Stukeley concludes the list with 'My picture in clerical habit, by Wills'. He did not take orders until 1729. The portrait is missing and 'Wills' remains unidentified. The only artist of that name is James Wills, described by Vertue as a promising young painter in 1743. [27] A portrait at Lydiard Tregoze, given by Colonel G. St John, [28] is inscribed with the sitter's name, bottom right, and might be the portrait 'in clerical habit, by Wills'. It is near the hand of James Wills, but the wig can hardly be earlier than 1740. Two drawings were taken in 1727: a self-portrait in the Ashmolean (Hope collection), [29] similar to the one dated 1726 in the Bodleian, and one by Isaac Whood in the Bodleian. [30] An oil by Whood is not now known, though one was probably painted by 1738 when a copy was projected for the library of Trinity College, Cambridge. [31] A medal by Gaab was struck in 1765. [32] Undated material includes the profile drawing in the British Museum inscribed Dr. Stukely. by himself [33]and a miniature in vol.XVI of the diaries [34] In Stukeley's sale there was in addition to the plaster cast, a bronze bust, lot 31, 'A fine busto in bronze of K. Hen. VIII.—ditto of Dr. Stukeley', while in the sale of a 'Mr. Dixon, mason', 13 Dec. 1766, i.e. John Dixon (fl.1754-66), a bust of Dr Stukeley was one of a set of four marbles by 'Steff. Domine-Ceti'. [35]Oils stated to be of Stukeley, but without further description, were recorded at Madingley House, Cambridge in the collection of Sir Charles Hinde Cotton in 1801 as 'By Walter', [36] and at St George's Square, Bloomsbury, [37] the latter a head and shoulders.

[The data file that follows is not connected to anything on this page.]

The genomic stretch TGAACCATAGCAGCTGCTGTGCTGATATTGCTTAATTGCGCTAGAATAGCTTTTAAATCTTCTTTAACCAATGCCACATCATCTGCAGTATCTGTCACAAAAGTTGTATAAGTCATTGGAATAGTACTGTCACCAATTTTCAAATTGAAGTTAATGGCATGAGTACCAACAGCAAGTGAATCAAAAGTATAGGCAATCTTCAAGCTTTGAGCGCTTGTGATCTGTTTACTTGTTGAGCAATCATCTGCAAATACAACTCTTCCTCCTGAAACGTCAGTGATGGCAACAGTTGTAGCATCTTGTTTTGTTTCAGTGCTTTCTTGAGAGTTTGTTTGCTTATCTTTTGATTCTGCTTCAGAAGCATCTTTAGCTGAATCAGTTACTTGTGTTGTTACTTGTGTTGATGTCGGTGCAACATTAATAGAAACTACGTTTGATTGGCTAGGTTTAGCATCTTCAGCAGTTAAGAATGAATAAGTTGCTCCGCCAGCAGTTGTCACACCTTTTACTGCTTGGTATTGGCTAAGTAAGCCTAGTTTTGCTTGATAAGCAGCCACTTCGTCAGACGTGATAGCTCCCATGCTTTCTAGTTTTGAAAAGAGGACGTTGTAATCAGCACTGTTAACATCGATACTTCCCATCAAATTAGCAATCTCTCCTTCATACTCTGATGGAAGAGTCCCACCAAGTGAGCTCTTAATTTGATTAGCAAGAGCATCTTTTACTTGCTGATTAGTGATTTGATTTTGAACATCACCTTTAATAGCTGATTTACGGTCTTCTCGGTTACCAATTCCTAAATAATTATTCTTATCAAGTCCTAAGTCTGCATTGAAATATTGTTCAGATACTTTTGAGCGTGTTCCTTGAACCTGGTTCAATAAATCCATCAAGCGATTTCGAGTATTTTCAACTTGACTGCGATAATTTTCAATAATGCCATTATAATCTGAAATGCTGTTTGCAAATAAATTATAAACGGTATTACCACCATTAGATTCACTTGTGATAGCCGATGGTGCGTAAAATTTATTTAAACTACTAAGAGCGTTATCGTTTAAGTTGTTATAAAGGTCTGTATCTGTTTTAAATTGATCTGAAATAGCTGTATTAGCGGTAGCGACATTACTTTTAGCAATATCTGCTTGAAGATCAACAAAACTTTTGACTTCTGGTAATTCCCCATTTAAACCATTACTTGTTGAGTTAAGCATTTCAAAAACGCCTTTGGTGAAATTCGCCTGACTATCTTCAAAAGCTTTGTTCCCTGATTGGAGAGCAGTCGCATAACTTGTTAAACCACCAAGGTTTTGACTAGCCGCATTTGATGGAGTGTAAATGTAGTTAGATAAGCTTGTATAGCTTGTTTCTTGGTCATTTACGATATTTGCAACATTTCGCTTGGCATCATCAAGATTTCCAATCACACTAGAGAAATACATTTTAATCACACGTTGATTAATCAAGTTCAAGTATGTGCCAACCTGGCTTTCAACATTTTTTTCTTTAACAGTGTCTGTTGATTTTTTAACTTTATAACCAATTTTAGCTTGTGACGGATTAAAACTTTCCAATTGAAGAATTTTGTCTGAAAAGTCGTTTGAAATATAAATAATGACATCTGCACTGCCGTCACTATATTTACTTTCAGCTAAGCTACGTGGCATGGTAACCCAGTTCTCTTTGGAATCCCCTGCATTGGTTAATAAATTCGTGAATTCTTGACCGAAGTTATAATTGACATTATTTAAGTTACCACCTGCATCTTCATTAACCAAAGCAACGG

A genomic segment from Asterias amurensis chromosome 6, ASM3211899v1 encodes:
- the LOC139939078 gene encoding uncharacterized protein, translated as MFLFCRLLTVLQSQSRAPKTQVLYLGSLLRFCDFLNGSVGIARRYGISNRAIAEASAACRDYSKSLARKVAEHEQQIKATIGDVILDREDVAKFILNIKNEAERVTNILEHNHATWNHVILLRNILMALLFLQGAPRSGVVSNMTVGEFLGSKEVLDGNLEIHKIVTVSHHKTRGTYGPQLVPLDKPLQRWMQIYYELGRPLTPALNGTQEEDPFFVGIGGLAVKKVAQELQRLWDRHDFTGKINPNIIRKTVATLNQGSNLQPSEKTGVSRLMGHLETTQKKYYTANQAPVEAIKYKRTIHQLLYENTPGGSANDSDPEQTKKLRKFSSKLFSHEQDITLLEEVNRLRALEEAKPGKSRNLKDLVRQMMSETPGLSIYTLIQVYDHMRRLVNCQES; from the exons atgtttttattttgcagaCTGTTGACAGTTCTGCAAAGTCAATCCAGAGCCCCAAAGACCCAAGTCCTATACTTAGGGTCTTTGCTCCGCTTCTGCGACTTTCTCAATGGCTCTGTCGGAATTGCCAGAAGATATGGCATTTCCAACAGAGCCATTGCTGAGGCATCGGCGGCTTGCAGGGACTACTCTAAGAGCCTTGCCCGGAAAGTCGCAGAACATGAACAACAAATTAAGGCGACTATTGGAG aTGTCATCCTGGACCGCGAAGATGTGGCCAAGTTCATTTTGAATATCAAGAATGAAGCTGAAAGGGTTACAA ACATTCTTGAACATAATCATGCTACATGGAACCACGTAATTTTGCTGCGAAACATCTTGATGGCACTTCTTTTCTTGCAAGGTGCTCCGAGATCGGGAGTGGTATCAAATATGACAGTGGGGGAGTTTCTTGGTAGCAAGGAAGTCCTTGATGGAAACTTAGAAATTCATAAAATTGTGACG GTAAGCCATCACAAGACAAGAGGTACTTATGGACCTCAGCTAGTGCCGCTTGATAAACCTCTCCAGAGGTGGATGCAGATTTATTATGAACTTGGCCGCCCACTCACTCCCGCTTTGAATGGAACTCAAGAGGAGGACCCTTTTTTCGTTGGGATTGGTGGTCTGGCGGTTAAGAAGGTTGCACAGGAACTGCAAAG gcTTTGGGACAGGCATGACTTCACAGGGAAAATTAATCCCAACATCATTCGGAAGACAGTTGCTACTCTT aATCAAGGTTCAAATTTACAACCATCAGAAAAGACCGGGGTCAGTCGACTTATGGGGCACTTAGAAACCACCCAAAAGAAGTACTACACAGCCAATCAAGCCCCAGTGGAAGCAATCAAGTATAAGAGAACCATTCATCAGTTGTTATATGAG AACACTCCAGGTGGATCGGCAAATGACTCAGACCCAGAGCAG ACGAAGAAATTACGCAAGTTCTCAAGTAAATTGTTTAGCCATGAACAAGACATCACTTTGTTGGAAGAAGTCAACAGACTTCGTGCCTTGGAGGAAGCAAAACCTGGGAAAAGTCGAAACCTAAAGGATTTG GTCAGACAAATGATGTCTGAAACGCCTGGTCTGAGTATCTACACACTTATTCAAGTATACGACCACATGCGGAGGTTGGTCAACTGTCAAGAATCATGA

1. Family Memoirs, I, p.93.
2. Exh. 'Sir Godfrey Kneller', NPG 1971, passim.
3. Family Memoirs,I, p.63.
4. Catalogue of British Drawings,1960, I, p.390 (11), II, pl.185.
5. Appendix B, pp.202-03. Numbers cited below are from this list.
6. Family Memoirs, I, pp. 59, 537.
7. Ibid, p.121.
8. Thieme-Becker, VII, p.237.
9. Rather than the bird painter Charles Collins (d.1744) mentioned by Vertue, III, pp.89, 122.
10. Family Memoirs, I,p.59.
11. Gunnis, pp.53-54, the only possible candidate at this date.
12. Family Memoirs, I, p.6o.
13. Ibid, pp.121-22.
14. NPG photographic library.
15. Piggott (6).
16. Family Memoirs, I, pp.121, note 10.
17. Reproduced, Piggott, frontispiece, collection Sir Hugh Stucley, Bart.
18. Family Memoirs, I, pp.67, 131 and note 26; with Michael Hall Fine Arts, New York, 1976.
19. Piggott (2).
20. Family Memoirs, III, p.492 (84).
21. Piggott (3).
22. Family Memoirs, I, p.122.
23. Reproduced, Antiquity, IX, 1935 opposite p.22.
24. Piggott (7).
25. Scharf 1865, pp.45-46. A new catalogue raisonné of their pictures is being undertaken by Dr Tudor-Craig, who also arrived at this attribution. The correspondence for 1829 is apparently missing.
26. II, p.186. The date of c.1804provisionally given to the Harding MS has been queried by J W. Goodison.
27. III,p.117.
28. Lydiard Park and Church, illustrated guide, c.1969,pp.30-31, (I). There is also a copy (37).
29. Piggott (4).
30. Piggott (5).
31. Family Memoirs, I,p.305.
32. DNB, XIX,p.129.
33. Binyon, IV, p.169.
34. Family Memoirs, III,p.484.
35. Gunnis, p.131.
36. Beauties, II, 1801.
37. Piggott (10).